There is a little issue with the viewfinder is the wide crosshairs. This means sometimes, it gets frustrating as you try to lock onto a pin with tree trunks in the background. The crosshairs take in too much of the surroundings.
The company behind this lovely device is responsive and you'll hear back from them rapidly when you have questions or issues and are known for calling you on the phone as a follow up.
Finding decent budget rangefinders can be a challenge, not knowing the quality level, but when you see the name Nikon, your eyes just settle on it. The Coolshot 20 GII is a very simple to use point-and-shoot no frills rangefinder. Put it up to your eye, find the target, press the button, done.
What makes it even more appealing is the small size. It fits snugly in the palm of your hand and could even by put in your pocket. Picking up targets inside 200 yards is a breeze but beyond that and you need to try a few times like that girl your dad told you was bad for you.
Because it is so light, you need slightly steady hand. The battery lasts for a year and to have Nikon optics in your bag at this price is a steal and comes in as one of the best budget golf rangefinders.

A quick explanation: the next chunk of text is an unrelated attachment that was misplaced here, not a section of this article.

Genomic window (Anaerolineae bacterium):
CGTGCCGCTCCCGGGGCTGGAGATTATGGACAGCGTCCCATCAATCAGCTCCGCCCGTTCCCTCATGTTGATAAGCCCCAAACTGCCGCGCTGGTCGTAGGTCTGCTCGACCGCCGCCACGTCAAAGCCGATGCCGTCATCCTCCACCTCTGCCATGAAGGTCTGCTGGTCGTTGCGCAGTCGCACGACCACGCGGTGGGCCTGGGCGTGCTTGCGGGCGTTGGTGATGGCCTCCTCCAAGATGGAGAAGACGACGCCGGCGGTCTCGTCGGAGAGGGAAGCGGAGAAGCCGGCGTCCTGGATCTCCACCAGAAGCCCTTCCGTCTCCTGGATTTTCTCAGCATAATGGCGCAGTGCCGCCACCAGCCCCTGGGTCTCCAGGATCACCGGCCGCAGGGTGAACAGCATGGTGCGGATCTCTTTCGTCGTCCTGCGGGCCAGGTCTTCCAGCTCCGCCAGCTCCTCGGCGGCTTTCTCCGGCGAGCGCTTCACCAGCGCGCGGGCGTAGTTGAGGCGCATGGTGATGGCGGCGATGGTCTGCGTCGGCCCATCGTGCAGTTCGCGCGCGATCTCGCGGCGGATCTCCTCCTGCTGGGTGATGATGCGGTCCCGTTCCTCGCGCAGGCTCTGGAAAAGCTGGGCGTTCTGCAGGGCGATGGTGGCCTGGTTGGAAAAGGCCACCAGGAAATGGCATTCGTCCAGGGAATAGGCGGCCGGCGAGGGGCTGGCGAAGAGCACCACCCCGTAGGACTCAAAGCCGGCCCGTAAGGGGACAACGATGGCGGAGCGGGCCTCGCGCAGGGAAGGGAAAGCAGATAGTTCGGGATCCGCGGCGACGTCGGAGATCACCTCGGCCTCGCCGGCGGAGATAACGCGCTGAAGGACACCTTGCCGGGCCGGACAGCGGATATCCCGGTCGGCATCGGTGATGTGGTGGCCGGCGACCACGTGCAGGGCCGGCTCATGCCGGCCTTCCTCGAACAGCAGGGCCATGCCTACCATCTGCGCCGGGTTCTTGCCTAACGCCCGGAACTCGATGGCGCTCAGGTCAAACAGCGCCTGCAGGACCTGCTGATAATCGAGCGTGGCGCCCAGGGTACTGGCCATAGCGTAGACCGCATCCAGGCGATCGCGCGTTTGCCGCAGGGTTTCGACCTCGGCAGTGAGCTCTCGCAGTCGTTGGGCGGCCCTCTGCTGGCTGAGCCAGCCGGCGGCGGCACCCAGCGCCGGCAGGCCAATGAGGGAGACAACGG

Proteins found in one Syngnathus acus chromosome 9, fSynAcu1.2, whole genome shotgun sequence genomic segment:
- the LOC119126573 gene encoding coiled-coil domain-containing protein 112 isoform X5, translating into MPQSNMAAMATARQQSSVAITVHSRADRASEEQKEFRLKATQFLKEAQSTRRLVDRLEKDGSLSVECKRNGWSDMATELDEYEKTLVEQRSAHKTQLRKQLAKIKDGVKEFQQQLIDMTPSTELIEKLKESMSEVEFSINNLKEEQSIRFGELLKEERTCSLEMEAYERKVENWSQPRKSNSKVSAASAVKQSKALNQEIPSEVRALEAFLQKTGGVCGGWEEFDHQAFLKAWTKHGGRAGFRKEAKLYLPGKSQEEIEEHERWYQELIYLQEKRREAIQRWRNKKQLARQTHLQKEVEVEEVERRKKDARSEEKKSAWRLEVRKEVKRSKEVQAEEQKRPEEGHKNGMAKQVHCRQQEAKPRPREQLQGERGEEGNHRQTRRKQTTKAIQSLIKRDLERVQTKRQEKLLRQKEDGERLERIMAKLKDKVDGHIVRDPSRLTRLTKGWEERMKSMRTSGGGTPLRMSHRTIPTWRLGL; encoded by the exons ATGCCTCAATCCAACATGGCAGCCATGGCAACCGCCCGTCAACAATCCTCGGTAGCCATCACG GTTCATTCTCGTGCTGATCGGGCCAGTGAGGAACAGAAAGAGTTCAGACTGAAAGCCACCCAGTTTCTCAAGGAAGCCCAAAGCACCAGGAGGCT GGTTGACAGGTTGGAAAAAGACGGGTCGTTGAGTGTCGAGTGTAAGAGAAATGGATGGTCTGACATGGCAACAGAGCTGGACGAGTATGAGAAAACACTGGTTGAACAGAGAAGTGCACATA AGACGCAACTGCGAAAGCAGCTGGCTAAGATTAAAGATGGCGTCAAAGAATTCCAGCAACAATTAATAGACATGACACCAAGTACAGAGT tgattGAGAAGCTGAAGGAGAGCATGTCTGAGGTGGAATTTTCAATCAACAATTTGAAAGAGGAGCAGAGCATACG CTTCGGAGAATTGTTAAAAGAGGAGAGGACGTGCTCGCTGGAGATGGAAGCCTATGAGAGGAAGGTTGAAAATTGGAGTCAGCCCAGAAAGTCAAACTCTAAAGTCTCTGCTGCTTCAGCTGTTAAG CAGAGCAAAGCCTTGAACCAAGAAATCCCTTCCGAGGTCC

These are made for hunting and aren't suitable for golf. Best to avoid them to avoid disappointment.
It's really simple to use one of these things. You put it up to your eye, look through the monocular and center the bulls eye onto your target and click the button. But the art of using a rangefinder is something you'll develop at your own speed. Here are a couple of examples of how I use mine on the course.
I was between a pitching wedge and a gap wedge on this shot if listening to my caddie and pacing off the distance from the markers. But in the end it was an easy choice to pull my pitching wedge and hit with confidence after I took the exact distance with the rangefinder.
Off the tee, I always like to see how far to carry bunkers and it's really easy because you can lock onto the rear lip of the bunker quickly. I also like to shoot distances to further bunkers in case I can roll into them. On this shot, it was easy to put the 4 wood away and hit the 3 iron as hard as I could, knowing I wouldn't hit it in the far bunker.
At this price point, there is the option of using a golf GPS watch. There are pros and cons to both. I suggest the rangefinder if you want to know the carry to many spots on a hole while I suggest a GPS watch if all you want to know is the distance to the front, back and middle of the greens.
There's no need to go for the very expensive rangefinders when any of the above best budget golf rangefinders will do. I like the Precision Golf NX7 as the top pick for it's overall quality and design. The Wosports is hard to beat on price though!